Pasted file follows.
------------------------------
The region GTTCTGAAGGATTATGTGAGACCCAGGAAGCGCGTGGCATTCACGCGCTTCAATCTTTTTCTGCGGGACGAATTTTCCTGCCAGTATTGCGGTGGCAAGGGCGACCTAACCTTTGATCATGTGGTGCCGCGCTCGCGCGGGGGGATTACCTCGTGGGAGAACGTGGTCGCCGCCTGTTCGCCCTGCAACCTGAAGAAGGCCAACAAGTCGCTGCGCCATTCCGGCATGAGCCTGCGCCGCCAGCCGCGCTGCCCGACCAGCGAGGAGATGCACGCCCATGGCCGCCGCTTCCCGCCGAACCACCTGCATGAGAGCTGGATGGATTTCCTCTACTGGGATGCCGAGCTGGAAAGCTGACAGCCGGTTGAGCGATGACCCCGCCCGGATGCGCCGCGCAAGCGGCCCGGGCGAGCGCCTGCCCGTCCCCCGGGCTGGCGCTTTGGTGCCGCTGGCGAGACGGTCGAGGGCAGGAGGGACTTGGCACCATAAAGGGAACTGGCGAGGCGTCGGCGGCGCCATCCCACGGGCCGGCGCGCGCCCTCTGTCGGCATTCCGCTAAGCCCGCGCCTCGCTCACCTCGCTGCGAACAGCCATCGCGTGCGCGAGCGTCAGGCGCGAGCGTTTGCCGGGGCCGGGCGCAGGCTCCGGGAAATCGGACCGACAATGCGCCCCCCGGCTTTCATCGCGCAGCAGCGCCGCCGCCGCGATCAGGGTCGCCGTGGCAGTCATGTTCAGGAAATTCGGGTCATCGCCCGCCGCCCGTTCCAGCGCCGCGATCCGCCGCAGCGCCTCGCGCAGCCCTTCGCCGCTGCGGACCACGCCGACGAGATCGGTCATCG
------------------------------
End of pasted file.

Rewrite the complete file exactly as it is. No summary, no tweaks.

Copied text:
The region GTTCTGAAGGATTATGTGAGACCCAGGAAGCGCGTGGCATTCACGCGCTTCAATCTTTTTCTGCGGGACGAATTTTCCTGCCAGTATTGCGGTGGCAAGGGCGACCTAACCTTTGATCATGTGGTGCCGCGCTCGCGCGGGGGGATTACCTCGTGGGAGAACGTGGTCGCCGCCTGTTCGCCCTGCAACCTGAAGAAGGCCAACAAGTCGCTGCGCCATTCCGGCATGAGCCTGCGCCGCCAGCCGCGCTGCCCGACCAGCGAGGAGATGCACGCCCATGGCCGCCGCTTCCCGCCGAACCACCTGCATGAGAGCTGGATGGATTTCCTCTACTGGGATGCCGAGCTGGAAAGCTGACAGCCGGTTGAGCGATGACCCCGCCCGGATGCGCCGCGCAAGCGGCCCGGGCGAGCGCCTGCCCGTCCCCCGGGCTGGCGCTTTGGTGCCGCTGGCGAGACGGTCGAGGGCAGGAGGGACTTGGCACCATAAAGGGAACTGGCGAGGCGTCGGCGGCGCCATCCCACGGGCCGGCGCGCGCCCTCTGTCGGCATTCCGCTAAGCCCGCGCCTCGCTCACCTCGCTGCGAACAGCCATCGCGTGCGCGAGCGTCAGGCGCGAGCGTTTGCCGGGGCCGGGCGCAGGCTCCGGGAAATCGGACCGACAATGCGCCCCCCGGCTTTCATCGCGCAGCAGCGCCGCCGCCGCGATCAGGGTCGCCGTGGCAGTCATGTTCAGGAAATTCGGGTCATCGCCCGCCGCCCGTTCCAGCGCCGCGATCCGCCGCAGCGCCTCGCGCAGCCCTTCGCCGCTGCGGACCACGCCGACGAGATCGGTCATCG